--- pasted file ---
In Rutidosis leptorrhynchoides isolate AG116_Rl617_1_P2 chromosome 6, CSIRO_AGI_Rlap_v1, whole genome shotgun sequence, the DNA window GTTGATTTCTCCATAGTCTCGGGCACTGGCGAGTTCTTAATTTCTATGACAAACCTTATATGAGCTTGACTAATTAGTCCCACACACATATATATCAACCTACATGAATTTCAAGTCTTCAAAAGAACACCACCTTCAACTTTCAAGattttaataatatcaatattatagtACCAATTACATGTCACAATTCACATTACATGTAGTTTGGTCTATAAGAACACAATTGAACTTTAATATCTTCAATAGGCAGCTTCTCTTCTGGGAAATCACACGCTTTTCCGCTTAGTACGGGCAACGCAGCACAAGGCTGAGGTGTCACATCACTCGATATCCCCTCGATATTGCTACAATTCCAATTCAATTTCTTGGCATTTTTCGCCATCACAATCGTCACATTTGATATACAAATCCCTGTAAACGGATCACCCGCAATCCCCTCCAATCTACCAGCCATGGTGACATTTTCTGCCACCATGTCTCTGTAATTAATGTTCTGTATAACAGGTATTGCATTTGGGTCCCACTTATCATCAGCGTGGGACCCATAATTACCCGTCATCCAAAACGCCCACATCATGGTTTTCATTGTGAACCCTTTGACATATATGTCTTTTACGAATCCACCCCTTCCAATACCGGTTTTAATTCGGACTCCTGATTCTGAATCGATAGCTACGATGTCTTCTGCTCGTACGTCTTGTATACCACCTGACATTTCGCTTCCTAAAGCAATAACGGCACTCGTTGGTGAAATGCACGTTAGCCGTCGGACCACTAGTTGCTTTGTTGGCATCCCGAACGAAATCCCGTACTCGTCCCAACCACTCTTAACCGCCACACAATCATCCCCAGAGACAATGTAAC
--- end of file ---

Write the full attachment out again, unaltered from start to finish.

In Rutidosis leptorrhynchoides isolate AG116_Rl617_1_P2 chromosome 6, CSIRO_AGI_Rlap_v1, whole genome shotgun sequence, the DNA window GTTGATTTCTCCATAGTCTCGGGCACTGGCGAGTTCTTAATTTCTATGACAAACCTTATATGAGCTTGACTAATTAGTCCCACACACATATATATCAACCTACATGAATTTCAAGTCTTCAAAAGAACACCACCTTCAACTTTCAAGattttaataatatcaatattatagtACCAATTACATGTCACAATTCACATTACATGTAGTTTGGTCTATAAGAACACAATTGAACTTTAATATCTTCAATAGGCAGCTTCTCTTCTGGGAAATCACACGCTTTTCCGCTTAGTACGGGCAACGCAGCACAAGGCTGAGGTGTCACATCACTCGATATCCCCTCGATATTGCTACAATTCCAATTCAATTTCTTGGCATTTTTCGCCATCACAATCGTCACATTTGATATACAAATCCCTGTAAACGGATCACCCGCAATCCCCTCCAATCTACCAGCCATGGTGACATTTTCTGCCACCATGTCTCTGTAATTAATGTTCTGTATAACAGGTATTGCATTTGGGTCCCACTTATCATCAGCGTGGGACCCATAATTACCCGTCATCCAAAACGCCCACATCATGGTTTTCATTGTGAACCCTTTGACATATATGTCTTTTACGAATCCACCCCTTCCAATACCGGTTTTAATTCGGACTCCTGATTCTGAATCGATAGCTACGATGTCTTCTGCTCGTACGTCTTGTATACCACCTGACATTTCGCTTCCTAAAGCAATAACGGCACTCGTTGGTGAAATGCACGTTAGCCGTCGGACCACTAGTTGCTTTGTTGGCATCCCGAACGAAATCCCGTACTCGTCCCAACCACTCTTAACCGCCACACAATCATCCCCAGAGACAATGTAAC